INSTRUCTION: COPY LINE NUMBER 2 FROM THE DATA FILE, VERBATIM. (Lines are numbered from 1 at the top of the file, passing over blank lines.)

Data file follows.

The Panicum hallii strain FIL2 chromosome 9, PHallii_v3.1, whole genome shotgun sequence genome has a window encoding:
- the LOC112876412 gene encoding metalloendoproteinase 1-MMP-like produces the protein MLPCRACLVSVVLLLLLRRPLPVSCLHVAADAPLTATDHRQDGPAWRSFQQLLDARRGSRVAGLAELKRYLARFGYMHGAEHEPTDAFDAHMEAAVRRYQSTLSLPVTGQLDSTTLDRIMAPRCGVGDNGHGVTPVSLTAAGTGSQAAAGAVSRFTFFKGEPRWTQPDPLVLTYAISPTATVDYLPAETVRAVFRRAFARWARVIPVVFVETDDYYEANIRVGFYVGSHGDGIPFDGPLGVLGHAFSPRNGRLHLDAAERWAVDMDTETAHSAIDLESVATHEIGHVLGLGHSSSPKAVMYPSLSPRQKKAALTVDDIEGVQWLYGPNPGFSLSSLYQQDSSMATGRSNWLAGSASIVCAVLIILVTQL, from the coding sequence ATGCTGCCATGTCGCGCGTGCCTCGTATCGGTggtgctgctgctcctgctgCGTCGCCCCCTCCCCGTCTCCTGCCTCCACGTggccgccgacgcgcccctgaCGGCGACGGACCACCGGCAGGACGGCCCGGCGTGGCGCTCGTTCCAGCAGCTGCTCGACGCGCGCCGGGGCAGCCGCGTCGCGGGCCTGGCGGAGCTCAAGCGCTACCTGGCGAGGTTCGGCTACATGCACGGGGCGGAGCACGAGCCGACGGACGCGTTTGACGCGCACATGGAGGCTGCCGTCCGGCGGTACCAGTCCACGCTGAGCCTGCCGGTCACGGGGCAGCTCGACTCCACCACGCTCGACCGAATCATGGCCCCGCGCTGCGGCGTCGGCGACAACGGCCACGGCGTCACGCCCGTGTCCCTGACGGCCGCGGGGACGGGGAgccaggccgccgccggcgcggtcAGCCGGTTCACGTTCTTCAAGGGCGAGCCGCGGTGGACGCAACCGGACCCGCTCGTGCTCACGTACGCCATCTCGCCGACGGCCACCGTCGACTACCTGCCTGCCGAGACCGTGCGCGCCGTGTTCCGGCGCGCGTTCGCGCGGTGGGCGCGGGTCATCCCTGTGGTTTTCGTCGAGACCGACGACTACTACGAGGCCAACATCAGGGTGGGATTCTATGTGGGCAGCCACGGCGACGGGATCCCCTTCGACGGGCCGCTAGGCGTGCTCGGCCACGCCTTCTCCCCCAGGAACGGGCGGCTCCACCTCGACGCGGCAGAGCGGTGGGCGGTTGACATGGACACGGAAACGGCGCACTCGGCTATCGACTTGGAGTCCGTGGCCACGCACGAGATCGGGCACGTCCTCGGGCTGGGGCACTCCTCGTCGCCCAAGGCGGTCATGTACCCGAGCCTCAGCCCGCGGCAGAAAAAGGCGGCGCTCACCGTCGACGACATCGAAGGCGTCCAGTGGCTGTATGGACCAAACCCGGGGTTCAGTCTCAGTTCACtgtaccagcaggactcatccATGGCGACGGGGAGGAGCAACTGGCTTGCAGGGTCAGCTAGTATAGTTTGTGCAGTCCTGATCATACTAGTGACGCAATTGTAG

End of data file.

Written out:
- the LOC112876412 gene encoding metalloendoproteinase 1-MMP-like produces the protein MLPCRACLVSVVLLLLLRRPLPVSCLHVAADAPLTATDHRQDGPAWRSFQQLLDARRGSRVAGLAELKRYLARFGYMHGAEHEPTDAFDAHMEAAVRRYQSTLSLPVTGQLDSTTLDRIMAPRCGVGDNGHGVTPVSLTAAGTGSQAAAGAVSRFTFFKGEPRWTQPDPLVLTYAISPTATVDYLPAETVRAVFRRAFARWARVIPVVFVETDDYYEANIRVGFYVGSHGDGIPFDGPLGVLGHAFSPRNGRLHLDAAERWAVDMDTETAHSAIDLESVATHEIGHVLGLGHSSSPKAVMYPSLSPRQKKAALTVDDIEGVQWLYGPNPGFSLSSLYQQDSSMATGRSNWLAGSASIVCAVLIILVTQL, from the coding sequence ATGCTGCCATGTCGCGCGTGCCTCGTATCGGTggtgctgctgctcctgctgCGTCGCCCCCTCCCCGTCTCCTGCCTCCACGTggccgccgacgcgcccctgaCGGCGACGGACCACCGGCAGGACGGCCCGGCGTGGCGCTCGTTCCAGCAGCTGCTCGACGCGCGCCGGGGCAGCCGCGTCGCGGGCCTGGCGGAGCTCAAGCGCTACCTGGCGAGGTTCGGCTACATGCACGGGGCGGAGCACGAGCCGACGGACGCGTTTGACGCGCACATGGAGGCTGCCGTCCGGCGGTACCAGTCCACGCTGAGCCTGCCGGTCACGGGGCAGCTCGACTCCACCACGCTCGACCGAATCATGGCCCCGCGCTGCGGCGTCGGCGACAACGGCCACGGCGTCACGCCCGTGTCCCTGACGGCCGCGGGGACGGGGAgccaggccgccgccggcgcggtcAGCCGGTTCACGTTCTTCAAGGGCGAGCCGCGGTGGACGCAACCGGACCCGCTCGTGCTCACGTACGCCATCTCGCCGACGGCCACCGTCGACTACCTGCCTGCCGAGACCGTGCGCGCCGTGTTCCGGCGCGCGTTCGCGCGGTGGGCGCGGGTCATCCCTGTGGTTTTCGTCGAGACCGACGACTACTACGAGGCCAACATCAGGGTGGGATTCTATGTGGGCAGCCACGGCGACGGGATCCCCTTCGACGGGCCGCTAGGCGTGCTCGGCCACGCCTTCTCCCCCAGGAACGGGCGGCTCCACCTCGACGCGGCAGAGCGGTGGGCGGTTGACATGGACACGGAAACGGCGCACTCGGCTATCGACTTGGAGTCCGTGGCCACGCACGAGATCGGGCACGTCCTCGGGCTGGGGCACTCCTCGTCGCCCAAGGCGGTCATGTACCCGAGCCTCAGCCCGCGGCAGAAAAAGGCGGCGCTCACCGTCGACGACATCGAAGGCGTCCAGTGGCTGTATGGACCAAACCCGGGGTTCAGTCTCAGTTCACtgtaccagcaggactcatccATGGCGACGGGGAGGAGCAACTGGCTTGCAGGGTCAGCTAGTATAGTTTGTGCAGTCCTGATCATACTAGTGACGCAATTGTAG